Spain is in a desperate situation. It’s banks are dying, it’s economy is imploding and the government is quickly running out of money. You would never know it from reading this article, which contains much inaccurate and unverified information.
Read this statement:
Thursday’s auction means that Spain has completed about 82% of its annual gross fundraising target of €86 billion for 2012.
Doing the math, we multiply .82 by 86bn and get €70.2bn. The WSJ is telling us that Spain’s gross fundraising target is €86bn and that Spain has sold €70.2bn worth of bonds so far.
Both of these numbers are inaccurate. I accessed the Spanish finance ministry’s website and found a list of all our their bond sales for the year. Then, I added them together being careful to remove short-term bill sales that needed to be rolled over by year end. Spain has already sold €111.691bn in bonds for the year, well over the WSJ’s “target” of €86bn.
If that target was real, then Spain has already exceeded it and begun the work of financing next year’s needs. That is, unless the target is nonsense. It is.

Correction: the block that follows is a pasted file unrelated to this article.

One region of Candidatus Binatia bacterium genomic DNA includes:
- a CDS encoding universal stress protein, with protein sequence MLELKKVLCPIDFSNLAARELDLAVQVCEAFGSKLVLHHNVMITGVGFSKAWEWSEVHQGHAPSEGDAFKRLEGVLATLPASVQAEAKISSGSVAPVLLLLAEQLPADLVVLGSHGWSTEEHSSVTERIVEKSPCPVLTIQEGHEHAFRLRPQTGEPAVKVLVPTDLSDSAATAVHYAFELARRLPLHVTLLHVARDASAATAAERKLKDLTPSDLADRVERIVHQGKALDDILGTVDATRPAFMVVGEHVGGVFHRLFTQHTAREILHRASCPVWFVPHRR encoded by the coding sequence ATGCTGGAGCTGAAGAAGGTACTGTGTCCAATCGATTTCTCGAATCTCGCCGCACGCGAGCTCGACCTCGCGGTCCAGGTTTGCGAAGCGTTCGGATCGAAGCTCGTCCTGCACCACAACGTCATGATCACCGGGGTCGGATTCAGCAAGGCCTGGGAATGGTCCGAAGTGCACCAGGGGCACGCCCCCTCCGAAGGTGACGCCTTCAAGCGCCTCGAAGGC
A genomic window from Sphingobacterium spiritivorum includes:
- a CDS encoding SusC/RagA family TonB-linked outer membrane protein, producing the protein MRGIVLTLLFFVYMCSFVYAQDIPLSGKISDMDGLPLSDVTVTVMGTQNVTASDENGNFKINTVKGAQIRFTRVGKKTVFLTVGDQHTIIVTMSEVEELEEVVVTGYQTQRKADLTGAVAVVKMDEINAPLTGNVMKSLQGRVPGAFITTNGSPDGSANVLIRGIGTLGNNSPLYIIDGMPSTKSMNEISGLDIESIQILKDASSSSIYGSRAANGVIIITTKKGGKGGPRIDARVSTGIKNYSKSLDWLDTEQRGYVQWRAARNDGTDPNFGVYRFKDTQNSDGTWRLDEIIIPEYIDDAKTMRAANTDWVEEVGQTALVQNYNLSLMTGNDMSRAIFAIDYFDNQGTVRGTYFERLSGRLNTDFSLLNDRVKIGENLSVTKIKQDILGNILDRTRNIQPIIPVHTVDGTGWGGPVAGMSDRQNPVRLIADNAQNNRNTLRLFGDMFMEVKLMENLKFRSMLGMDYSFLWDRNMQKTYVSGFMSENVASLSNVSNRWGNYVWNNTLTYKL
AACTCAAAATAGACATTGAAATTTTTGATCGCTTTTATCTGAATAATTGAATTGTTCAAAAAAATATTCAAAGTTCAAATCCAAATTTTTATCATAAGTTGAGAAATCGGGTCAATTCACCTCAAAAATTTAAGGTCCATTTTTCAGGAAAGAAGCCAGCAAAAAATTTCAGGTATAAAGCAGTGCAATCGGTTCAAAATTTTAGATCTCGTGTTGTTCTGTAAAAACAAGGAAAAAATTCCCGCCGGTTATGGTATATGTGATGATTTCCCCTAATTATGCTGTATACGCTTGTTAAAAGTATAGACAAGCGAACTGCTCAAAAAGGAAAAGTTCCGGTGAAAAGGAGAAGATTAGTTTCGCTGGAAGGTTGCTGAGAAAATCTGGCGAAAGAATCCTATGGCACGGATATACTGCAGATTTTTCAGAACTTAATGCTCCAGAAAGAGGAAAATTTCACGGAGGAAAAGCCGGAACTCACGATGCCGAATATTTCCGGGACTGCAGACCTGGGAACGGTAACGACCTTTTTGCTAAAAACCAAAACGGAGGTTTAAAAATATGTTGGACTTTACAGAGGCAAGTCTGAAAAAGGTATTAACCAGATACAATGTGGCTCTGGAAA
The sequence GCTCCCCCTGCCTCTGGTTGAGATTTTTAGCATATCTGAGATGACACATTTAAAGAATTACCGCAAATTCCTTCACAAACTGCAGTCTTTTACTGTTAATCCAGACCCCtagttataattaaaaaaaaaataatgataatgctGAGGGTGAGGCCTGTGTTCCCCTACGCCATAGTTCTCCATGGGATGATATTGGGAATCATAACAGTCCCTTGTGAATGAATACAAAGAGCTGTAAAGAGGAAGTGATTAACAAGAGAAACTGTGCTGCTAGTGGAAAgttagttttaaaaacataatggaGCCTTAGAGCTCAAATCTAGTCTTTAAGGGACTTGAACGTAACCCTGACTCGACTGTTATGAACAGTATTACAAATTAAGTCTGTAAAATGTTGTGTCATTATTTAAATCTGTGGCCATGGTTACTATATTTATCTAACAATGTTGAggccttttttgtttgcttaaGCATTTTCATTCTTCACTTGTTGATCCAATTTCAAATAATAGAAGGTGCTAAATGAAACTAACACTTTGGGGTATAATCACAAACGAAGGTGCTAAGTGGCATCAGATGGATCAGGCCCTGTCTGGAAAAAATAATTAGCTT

Spain has €97bn in maturing debt this year, and it must finance a budget deficit of at least €95.3bn based on a conservative figure of 8.1% of GDP. Adding those numbers together and subtracting 2012’s debt sales, we get €81.25bn in financing for the rest of the year. This leaves Spain only three months to finance the other 58%.
I have been writing about this for weeks. Here are my articles on the topic. The numbers are current through September 6:
If you’re thinking, “I can’t believe that a government would have the audacity to tell lies about its financial condition when anyone could go to the website and see the truth for themselves,” then you haven’t been paying attention to the Eurocrisis.